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- State Roundup: Parents’ group calls for standardized test opt-out bill
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Guest Column: County throws out its own playbook by ignoring land-use plan
Editor’s note: The following is in response to Paul Gorski’s July 3-9 “Meet John Doe” column “County ignores long-range plans, wasting tax dollars, risking growth.”
By Steve Schultz
Winnebago County Board member, District 3
I thank Paul Gorski for his commentary describing the county board’s failure to follow our 2030 Plan (LRMP) (“Meet John Doe: County ignores long-range plans, wasting tax dollars, risking growth” July 3-9, 2013 issue). I’d like to expand on his discussion and address the seriousness of our board’s dismissal of the public’s will and the economic impact of ignoring the LRMP.
I was personally involved in the development of the LRMP as a resident and as a board member, as were many other citizens and leaders in our county. Dozens of meetings and hundreds of hours of public input and debate went into the plan. Residents, business owners, and local government leaders came together and discussed the future of the county.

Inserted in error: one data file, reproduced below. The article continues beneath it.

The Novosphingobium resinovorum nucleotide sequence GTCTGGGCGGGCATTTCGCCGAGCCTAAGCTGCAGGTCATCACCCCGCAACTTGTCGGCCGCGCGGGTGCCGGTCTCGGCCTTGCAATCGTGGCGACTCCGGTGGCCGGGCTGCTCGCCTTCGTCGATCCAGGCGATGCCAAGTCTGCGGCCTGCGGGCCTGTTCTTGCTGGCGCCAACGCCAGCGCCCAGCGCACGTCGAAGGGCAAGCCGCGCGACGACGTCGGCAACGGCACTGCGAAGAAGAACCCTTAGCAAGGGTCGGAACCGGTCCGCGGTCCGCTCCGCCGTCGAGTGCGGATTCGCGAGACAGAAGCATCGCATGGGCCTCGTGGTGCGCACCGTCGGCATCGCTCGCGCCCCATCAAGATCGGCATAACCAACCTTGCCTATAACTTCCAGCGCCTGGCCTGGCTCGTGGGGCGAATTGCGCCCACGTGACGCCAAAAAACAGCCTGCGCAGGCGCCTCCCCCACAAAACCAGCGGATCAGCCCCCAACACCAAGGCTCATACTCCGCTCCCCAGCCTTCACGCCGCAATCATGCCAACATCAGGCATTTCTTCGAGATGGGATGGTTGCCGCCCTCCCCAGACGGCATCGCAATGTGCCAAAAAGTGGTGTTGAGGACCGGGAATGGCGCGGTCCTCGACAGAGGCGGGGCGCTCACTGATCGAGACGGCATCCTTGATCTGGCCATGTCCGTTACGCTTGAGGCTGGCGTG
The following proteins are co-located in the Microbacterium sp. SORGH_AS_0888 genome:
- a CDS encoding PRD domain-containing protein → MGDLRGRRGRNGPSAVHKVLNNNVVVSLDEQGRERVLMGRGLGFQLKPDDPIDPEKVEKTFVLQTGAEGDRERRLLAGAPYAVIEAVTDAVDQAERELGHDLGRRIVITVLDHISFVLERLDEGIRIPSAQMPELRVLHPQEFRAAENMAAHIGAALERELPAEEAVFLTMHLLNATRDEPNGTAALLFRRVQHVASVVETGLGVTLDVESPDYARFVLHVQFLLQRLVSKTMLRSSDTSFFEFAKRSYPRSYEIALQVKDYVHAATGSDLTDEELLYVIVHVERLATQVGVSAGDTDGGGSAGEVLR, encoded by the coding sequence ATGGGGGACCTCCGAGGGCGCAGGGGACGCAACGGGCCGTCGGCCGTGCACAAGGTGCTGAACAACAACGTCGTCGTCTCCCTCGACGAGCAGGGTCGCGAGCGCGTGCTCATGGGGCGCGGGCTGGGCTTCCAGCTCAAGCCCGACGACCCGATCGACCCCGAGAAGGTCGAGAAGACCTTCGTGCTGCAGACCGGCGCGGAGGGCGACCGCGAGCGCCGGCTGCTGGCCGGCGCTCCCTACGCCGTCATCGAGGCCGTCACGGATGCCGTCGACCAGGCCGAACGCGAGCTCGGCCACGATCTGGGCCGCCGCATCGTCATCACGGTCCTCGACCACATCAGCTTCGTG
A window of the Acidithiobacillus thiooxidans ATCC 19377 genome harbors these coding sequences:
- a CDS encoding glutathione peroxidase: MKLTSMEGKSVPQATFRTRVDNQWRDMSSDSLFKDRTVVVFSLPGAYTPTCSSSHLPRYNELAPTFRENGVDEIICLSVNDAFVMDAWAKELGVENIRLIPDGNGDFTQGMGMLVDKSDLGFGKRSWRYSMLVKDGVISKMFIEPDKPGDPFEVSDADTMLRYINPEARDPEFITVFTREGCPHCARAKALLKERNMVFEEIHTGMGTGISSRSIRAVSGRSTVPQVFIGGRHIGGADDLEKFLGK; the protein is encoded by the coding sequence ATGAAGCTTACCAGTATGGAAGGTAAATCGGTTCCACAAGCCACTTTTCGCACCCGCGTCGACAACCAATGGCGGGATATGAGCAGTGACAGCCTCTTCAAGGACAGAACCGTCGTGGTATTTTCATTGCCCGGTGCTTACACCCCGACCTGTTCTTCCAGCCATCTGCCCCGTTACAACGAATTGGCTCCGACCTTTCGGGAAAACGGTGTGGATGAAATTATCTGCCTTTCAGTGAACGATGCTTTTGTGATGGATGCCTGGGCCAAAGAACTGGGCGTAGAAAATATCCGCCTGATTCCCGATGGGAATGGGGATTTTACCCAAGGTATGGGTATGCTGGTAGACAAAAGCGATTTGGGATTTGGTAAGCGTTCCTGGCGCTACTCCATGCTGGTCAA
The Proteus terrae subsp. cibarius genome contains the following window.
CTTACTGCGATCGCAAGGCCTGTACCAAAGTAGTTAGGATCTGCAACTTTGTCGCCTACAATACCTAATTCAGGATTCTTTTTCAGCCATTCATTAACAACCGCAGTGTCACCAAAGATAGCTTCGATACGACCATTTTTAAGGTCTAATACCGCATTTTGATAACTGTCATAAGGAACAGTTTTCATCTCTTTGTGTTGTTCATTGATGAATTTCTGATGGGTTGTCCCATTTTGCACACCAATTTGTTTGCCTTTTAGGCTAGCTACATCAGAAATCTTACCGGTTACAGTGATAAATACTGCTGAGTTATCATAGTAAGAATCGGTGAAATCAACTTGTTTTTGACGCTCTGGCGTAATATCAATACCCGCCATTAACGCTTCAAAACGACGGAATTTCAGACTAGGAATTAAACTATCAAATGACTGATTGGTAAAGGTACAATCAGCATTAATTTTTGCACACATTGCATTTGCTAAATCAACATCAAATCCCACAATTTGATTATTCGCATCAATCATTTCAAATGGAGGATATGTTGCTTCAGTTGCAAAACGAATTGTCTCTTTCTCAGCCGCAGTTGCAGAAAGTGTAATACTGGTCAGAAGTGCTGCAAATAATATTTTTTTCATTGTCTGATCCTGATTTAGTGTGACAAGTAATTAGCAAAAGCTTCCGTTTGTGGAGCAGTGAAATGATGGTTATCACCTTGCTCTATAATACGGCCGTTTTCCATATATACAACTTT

We considered optimizing growth to attract new business, while implementing “green” planning to reduce the impact of growth on rivers, groundwater, flora and fauna. The result was a groundbreaking consensus about how best to grow the county, the law known as the 2030 Land Resource Management Plan.
“Jobs” were a key element of the plan. Unmanaged growth jeopardizes the creation of new jobs. Poor zoning decisions can lead to second- and third-place choices for the use of our valuable land. We are a first-rate county — we deserve first-rate jobs. Breaking with the plan costs us jobs.
We also recognized that making zoning and land-use exceptions for special interests hurts the county, and we were determined to stop these bad practices. But we haven’t stopped. The county board continues to cave in to special interests, ignoring the mandate from the community to focus on our common goals for growth and prosperity. Ironically, the board often cites “jobs” when they violate the LRMP. But they are only getting a few short-term construction jobs (sometimes), as they eliminate the potential for many more jobs.
The LRMP isn’t a simple two-page brochure listing lofty ideals; the plan is more than 200 pages long, with specific goals and strategies to meet those goals. The LRMP is our playbook for success, and the county board has thrown the playbook out, risking our plans for job creation and economic growth.
We need to get back into the game and follow the 2030 Land Resource Management Plan. Voters need to hold our local officials accountable when they do not follow the plan.
Steve Schultz is Winnebago County Board member in District 3.
From the July 10-16, 2013, issue